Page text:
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very small and get a little bit better every day? Getting better by just 1% consistently can build to tremendous improvements, and over time can make a big difference to our success. It’s called the principle of ‘aggregate marginal gains’, and is the idea that if you improve by just 1% consistently, those small gains will add up to remarkable improvement. We see this everywhere in our lives. Saving small amounts of money over time can build big sums with the power of compound interest. Beginning a regular and consistent physical exercise routine will yield impressive gains over time. Small amounts, little improvements, and incremental progress can result in huge increases. Big change and improvement can be and is achieved by small steps – but always with a grander vision and goal in mind.

Racing away


Improvement T IEM E » TI M



Compounding gains

Success is a process

Like many rules, it can work both ways. As we apply the principle consistently, we can improve. Unfortunately, the same is true in the negative – if we consistently make choices that make us 1% less, we will also see similar results over time. Thus, the second trick for success is to be easy on yourself when you fail, as you inevitably will. Failure isn’t a bad choice that can lead to us get worse; it’s just a temporary setback. Forgive yourself, work out why you faltered and then pick it up again. Over time, you will win. So, as you consider your development as a leader and as a person – rather than starting with big and flashy, think small and consistent. Just consistently get 1% better, and then watch the dramatic results that happen over time.

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A prime example is the coaching and leadership of Dave Brailsford, the British Olympic and Team Sky cycling coach. Brailsford believes in the principle, and explained it to his cycling team as “the 1% margin for improvement in everything you do”. When Brailsford began with Team Sky in 2010, no British cyclist had ever won the Tour de France. Yet Brailsford guaranteed that a British cyclist would win the Tour within five years. But it didn’t take anywhere near that long. In 2012, Bradley Wiggins became the first British cyclist to win the race. That same year, Brailsford applied his 1% approach to help the British Olympic cycling team win 70% of the gold medals available in the London Olympics. And since then, Team Sky has won the Tour de France several more times. Aggregating marginal gains can help us reach our very lofty goals.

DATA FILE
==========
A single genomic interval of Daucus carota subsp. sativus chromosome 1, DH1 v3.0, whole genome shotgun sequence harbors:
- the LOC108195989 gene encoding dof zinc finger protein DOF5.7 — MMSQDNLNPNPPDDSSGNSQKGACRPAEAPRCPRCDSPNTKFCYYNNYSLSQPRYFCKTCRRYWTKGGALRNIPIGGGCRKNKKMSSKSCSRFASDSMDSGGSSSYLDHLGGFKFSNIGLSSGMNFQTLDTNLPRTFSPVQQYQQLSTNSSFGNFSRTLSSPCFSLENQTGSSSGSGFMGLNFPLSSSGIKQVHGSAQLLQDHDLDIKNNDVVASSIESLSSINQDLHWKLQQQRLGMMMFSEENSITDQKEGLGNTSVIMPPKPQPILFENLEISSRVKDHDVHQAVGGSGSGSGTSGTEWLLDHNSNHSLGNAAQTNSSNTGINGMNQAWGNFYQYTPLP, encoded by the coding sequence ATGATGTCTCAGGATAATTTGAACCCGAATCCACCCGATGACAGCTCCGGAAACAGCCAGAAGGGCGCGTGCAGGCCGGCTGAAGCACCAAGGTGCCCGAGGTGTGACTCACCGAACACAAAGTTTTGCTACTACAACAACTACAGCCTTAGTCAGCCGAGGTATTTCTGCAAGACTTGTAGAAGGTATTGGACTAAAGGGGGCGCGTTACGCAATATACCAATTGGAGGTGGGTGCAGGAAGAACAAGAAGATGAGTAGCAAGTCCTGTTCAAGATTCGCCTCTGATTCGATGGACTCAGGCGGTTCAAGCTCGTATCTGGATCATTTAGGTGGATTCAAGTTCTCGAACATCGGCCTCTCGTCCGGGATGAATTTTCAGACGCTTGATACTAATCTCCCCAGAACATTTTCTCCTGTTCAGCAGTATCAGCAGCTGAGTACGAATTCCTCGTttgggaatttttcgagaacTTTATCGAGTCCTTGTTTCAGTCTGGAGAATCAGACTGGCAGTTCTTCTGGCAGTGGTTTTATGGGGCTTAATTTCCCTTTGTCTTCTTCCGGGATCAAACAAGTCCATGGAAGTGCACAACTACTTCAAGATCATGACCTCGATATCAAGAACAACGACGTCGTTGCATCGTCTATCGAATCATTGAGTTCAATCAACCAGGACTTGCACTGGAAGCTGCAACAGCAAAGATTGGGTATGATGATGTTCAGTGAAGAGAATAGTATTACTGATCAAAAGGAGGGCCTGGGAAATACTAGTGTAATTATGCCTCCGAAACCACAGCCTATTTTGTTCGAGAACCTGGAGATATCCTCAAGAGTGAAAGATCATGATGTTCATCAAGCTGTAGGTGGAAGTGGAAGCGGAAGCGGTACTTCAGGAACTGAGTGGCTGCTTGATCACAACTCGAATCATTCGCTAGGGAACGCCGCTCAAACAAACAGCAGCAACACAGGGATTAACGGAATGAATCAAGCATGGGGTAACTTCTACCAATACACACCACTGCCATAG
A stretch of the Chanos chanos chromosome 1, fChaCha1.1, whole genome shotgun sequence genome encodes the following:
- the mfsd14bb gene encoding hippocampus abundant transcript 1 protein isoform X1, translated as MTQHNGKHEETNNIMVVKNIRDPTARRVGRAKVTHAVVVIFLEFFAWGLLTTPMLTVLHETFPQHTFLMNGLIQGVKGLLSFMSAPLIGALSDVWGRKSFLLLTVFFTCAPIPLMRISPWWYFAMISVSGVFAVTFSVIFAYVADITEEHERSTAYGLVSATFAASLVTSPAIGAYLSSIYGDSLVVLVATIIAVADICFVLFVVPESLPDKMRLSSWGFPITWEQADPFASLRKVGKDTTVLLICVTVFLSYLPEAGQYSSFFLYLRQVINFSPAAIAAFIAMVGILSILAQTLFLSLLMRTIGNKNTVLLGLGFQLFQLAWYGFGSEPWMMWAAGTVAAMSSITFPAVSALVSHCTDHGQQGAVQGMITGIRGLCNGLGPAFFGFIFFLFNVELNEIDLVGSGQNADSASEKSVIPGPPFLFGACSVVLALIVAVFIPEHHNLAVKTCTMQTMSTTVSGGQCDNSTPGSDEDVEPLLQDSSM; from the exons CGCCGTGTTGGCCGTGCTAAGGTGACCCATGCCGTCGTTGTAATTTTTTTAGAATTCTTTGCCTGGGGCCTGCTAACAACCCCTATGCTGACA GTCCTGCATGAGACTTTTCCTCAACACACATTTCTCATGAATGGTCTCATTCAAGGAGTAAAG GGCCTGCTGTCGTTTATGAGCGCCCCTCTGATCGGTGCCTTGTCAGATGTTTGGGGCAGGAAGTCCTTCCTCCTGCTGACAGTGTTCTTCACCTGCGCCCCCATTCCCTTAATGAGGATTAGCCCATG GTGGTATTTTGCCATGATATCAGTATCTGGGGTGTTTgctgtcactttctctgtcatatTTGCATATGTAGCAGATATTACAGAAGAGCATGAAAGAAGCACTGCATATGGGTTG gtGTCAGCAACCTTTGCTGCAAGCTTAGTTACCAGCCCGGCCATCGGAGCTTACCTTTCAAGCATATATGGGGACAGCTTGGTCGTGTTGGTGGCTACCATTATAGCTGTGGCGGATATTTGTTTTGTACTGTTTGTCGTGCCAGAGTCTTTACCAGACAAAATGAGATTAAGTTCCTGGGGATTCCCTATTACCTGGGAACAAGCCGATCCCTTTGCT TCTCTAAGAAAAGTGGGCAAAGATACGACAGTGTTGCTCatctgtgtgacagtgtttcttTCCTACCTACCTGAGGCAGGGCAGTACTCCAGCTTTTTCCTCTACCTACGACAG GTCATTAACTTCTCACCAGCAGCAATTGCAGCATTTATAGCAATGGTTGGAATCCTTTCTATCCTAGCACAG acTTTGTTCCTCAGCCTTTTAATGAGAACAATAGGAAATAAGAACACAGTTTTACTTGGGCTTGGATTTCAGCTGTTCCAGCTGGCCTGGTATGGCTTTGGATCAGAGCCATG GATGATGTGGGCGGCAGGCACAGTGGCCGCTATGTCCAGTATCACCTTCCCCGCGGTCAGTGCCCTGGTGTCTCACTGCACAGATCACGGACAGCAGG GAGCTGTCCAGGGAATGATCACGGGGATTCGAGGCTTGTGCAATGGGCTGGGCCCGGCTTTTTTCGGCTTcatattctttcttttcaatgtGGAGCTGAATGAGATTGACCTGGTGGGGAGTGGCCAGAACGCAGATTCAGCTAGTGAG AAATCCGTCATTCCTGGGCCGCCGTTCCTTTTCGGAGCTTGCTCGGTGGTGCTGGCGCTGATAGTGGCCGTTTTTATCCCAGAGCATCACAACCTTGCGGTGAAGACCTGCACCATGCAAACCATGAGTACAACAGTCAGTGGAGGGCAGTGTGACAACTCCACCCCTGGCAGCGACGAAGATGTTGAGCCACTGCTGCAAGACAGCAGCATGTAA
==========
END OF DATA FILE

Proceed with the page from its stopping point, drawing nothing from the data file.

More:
The truth is that our own development as leaders, our success in business, effectiveness as a parent, or any other noteworthy accomplishment is not an event, but the result of a process – a series of little events and choices over time. So how do we do it? We can start by:

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Identifying the big goal we want to reach and then dividing it into chunks Setting a goal and planning for what we’ll do daily or weekly – this can be very small (as small as adding just one push up a day or meditating for just a few minutes to begin with, and then adding 30 seconds or a minute at regular intervals) Creating a system of accountability that will help to remind us of the goal and hold us to it Building needed support from friends, co-workers or relatives Establishing a system of follow-up and measurement so we can see progress


The first trick for success is to keep going in the early days when progress feels slow. Set the time interval that works for you – if 1% a day is too much, try 1% a week or a month. 1% a day compounded over time doubles in 72 days (see graphic above). After a year, you have over 37 times more. And the compounding works even more dramatically as you continue consistently. This is how change happens ‘gradually, and then suddenly’ as illustrated by the slope of the graph. If you are starting at a level ‘1’ today, your 1% improvement is only .01. But as you improve and grow, eventually you will be at a level ‘10’ or even level ‘100’ . At that level 100, a 1% improvement is 1 and the whole equation starts to accelerate.

The first trick for success is to keep going in the early days when progress feels slow. Set the time interval that suits you

In reverse

— Jared Bleak PhD works with and coaches chief executives and executives of many globally recognized brands. He consults and advises regularly on formulating strategy, change leadership, innovation and creativity, leading transformation and other topics. He is co-author of The Leadership Advantage Q2 2018 Dialogue

Dialogue Q2 2018  
Dialogue Q2 2018